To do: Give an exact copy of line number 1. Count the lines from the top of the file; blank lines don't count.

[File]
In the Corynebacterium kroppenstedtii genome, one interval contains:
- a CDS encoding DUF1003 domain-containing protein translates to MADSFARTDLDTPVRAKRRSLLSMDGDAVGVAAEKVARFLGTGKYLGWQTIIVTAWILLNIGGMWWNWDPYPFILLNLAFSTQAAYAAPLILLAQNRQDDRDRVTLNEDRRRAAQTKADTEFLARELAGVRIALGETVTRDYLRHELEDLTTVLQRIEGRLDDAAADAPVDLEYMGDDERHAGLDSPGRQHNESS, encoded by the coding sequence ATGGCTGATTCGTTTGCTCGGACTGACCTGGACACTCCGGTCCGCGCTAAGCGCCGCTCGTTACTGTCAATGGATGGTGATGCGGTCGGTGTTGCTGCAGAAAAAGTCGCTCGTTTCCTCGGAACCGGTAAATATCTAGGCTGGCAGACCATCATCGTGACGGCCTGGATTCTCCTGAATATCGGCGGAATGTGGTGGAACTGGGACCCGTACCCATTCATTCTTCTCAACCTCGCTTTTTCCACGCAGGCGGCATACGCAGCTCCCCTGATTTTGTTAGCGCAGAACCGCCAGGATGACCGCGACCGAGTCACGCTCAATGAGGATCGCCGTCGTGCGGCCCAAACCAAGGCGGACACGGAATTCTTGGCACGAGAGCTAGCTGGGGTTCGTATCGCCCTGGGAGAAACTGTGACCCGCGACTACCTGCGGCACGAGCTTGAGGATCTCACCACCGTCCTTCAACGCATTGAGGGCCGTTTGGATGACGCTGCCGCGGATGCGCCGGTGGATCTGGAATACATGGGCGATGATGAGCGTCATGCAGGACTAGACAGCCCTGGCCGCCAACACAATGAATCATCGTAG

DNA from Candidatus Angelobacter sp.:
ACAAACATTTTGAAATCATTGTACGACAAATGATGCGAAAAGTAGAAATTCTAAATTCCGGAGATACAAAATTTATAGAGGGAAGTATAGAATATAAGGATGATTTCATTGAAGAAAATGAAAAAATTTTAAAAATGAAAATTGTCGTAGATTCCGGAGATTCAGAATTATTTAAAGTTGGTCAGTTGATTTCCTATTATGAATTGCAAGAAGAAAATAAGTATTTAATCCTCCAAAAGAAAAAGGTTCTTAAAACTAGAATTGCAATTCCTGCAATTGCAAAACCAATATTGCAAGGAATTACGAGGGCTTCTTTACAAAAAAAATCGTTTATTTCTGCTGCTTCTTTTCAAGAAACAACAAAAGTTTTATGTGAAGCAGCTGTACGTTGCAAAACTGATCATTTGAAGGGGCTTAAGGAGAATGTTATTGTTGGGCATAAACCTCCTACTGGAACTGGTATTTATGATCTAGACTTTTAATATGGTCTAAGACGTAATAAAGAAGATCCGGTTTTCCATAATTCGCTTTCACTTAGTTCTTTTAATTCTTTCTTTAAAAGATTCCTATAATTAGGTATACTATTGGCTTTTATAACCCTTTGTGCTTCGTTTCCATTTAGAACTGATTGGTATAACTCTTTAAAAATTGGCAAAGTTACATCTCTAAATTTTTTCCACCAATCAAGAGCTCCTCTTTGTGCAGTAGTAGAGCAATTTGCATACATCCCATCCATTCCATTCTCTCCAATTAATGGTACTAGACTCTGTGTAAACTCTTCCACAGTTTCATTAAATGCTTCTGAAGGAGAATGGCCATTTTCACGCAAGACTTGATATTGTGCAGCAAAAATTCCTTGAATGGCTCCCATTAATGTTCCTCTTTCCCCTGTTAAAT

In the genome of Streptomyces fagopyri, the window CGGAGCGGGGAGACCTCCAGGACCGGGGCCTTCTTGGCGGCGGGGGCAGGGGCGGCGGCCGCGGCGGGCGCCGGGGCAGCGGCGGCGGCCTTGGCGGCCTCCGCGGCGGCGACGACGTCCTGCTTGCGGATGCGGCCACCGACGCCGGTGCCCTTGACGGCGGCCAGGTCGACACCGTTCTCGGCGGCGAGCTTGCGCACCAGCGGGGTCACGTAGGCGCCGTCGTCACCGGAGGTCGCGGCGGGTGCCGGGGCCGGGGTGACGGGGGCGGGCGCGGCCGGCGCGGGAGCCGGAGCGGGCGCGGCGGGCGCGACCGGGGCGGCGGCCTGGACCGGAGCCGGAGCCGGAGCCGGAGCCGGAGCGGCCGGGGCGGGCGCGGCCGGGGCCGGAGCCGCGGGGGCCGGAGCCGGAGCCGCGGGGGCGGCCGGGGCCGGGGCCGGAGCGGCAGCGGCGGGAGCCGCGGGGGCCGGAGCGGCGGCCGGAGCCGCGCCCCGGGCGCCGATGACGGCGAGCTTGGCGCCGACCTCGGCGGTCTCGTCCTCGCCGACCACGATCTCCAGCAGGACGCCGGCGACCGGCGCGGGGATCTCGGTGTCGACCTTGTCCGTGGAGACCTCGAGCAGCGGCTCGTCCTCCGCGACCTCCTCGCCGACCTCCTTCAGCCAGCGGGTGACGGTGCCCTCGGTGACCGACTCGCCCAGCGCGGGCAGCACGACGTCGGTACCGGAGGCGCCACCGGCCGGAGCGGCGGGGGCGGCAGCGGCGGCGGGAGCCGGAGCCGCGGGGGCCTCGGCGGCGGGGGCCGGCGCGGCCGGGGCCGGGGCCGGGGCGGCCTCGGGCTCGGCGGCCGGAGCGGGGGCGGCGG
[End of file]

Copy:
In the Corynebacterium kroppenstedtii genome, one interval contains: